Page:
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July 19th, 2001, 04:28 AM

July 21st, 2001, 05:05 AM
I think you better look closer at the claims of that kind of money being made... 200k a year is each car making 2k per week, 52 weeks a year. If my limos made that per week, why would I sell my business at a get out of it quick price? And I would not have leased vehicles, either. Making that kind of change, I would own them outright.

July 21st, 2001, 09:08 AM
Those numbers don't add up! There is no way those cars could generate that kind of income in such a short period. I don't believe the DUI will have much of an effect. You can more than likely get the operating authority and I would plan on having other drivers on your insurance. If you are the only driver it will have more bearing on the rate. If you provide your insurance company with a list of five drivers with clean records and indicate that you will be a once in awhile driver, it should be okay. Once you are insured, you are insured and if you have an accident behind the wheel, it was on one of those once in awhile trips. Good luck getting in the business but I would counter offer to assume the payments of the cars and assume the monthly payments of the yellow page ad and give the guy $2500 cash. That would be a fair offer in my opinion. I would only do this after you obtain an operating permit!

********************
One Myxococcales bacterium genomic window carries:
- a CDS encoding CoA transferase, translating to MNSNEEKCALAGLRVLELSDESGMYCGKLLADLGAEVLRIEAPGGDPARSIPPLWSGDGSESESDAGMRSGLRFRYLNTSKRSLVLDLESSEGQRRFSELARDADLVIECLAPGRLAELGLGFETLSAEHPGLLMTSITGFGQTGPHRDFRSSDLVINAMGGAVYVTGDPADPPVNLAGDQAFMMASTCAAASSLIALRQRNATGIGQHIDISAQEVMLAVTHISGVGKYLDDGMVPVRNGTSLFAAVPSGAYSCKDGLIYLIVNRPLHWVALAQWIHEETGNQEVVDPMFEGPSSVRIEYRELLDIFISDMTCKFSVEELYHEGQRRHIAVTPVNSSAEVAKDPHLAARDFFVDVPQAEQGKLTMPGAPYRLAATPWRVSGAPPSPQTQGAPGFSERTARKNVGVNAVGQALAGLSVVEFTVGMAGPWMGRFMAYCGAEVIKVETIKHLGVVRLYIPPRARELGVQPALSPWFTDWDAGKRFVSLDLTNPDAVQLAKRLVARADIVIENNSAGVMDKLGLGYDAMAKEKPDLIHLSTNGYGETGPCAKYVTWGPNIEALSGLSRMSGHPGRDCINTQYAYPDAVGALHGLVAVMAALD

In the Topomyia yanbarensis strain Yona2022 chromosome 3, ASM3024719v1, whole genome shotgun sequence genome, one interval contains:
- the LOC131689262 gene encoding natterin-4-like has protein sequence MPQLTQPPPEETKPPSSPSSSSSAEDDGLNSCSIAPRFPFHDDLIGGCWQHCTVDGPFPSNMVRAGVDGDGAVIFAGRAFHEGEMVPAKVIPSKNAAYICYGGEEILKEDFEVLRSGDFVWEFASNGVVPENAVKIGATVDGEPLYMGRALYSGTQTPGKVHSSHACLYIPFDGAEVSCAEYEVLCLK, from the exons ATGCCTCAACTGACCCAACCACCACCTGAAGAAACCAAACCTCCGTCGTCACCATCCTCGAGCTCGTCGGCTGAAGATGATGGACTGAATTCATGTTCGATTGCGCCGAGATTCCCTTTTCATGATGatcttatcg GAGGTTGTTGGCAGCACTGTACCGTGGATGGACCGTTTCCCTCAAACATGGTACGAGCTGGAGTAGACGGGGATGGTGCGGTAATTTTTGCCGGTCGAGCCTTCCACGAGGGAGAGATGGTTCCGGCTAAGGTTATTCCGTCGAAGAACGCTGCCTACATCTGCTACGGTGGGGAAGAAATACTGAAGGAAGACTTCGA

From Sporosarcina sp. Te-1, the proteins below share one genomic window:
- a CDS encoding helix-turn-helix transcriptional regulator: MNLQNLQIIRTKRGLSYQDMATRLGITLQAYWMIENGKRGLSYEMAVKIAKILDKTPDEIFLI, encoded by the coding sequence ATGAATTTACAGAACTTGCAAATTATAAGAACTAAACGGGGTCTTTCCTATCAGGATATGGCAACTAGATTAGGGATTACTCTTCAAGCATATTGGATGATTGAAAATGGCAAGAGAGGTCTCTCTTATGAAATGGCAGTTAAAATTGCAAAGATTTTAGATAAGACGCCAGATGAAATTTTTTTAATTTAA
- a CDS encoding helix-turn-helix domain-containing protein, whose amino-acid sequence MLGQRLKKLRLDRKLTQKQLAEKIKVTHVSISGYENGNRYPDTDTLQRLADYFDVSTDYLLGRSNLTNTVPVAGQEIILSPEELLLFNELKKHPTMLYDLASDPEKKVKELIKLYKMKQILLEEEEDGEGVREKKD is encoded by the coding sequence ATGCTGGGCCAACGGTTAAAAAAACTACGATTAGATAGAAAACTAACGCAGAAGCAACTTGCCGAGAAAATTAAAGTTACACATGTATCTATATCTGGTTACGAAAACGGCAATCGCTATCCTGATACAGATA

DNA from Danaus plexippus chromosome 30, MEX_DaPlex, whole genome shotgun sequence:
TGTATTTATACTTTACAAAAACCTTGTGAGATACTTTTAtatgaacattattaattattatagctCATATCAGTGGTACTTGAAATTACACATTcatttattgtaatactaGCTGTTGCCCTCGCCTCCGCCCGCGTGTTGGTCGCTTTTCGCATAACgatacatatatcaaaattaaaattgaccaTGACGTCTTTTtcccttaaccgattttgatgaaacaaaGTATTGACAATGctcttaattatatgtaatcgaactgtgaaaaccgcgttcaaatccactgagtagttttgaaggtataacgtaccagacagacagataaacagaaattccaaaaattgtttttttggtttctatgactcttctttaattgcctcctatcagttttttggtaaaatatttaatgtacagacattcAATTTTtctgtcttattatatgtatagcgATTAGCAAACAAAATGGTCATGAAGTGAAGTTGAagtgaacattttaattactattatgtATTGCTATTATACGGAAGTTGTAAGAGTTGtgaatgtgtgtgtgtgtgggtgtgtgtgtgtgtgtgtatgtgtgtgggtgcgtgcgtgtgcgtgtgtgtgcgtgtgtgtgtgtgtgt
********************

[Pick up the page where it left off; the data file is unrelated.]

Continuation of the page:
July 21st, 2001, 05:14 PM
Personally, I would think long and hard before getting in that deep, starting out. From jump-street, you would be obligated to $3000 on vehicle payments. Probably another $800 per month on insurance. You can't drive both cars, so another driver would be required right off the bat. Yellow page ad prices are killers.(trust me, I've priced them) Other expenses will be fuel, preventive maintainance, dispatch, etc. Those are before anything going wrong. If you really want to start a company, I would suggest buying either an older car or leasing one new one, direct. Test the waters before diving in. As stated in a previous post, if the intake is that great, why is he selling out so cheap? Good luck!

July 22nd, 2001, 06:20 AM
I would suggest you call Krystal about those Limo's. Get the vin numbers to verify that they are Krystal's.One other thing, Krystal does not build ten passenger Limousines. Ask them. If those limo's are 120" they are eight passengers in the rear.

John Sinibaldi
NLA Board Member

July 23rd, 2001, 07:41 AM
What does the overall AVERAGE startup company achieve in it's first year? Considering target market is there, marketing is done properly, using a single limo. I saw some numbers from LCTMAG stat's which have the number of average runs for a an operator using 1-20 vehicles, average is 16 runs for stretch limo's/week. Any input on figures? Thanks

July 30th, 2001, 03:48 PM
Some of the issues you will come across while starting to this type of home based business is whether to purchase a used vehicle vs. new, how do you run a service, how do you increase tips or just whether or not this type of home based business is for you.

Now, you could just go out and purchase a vehicle and wing it or you could just give up on your dream of owning your own business.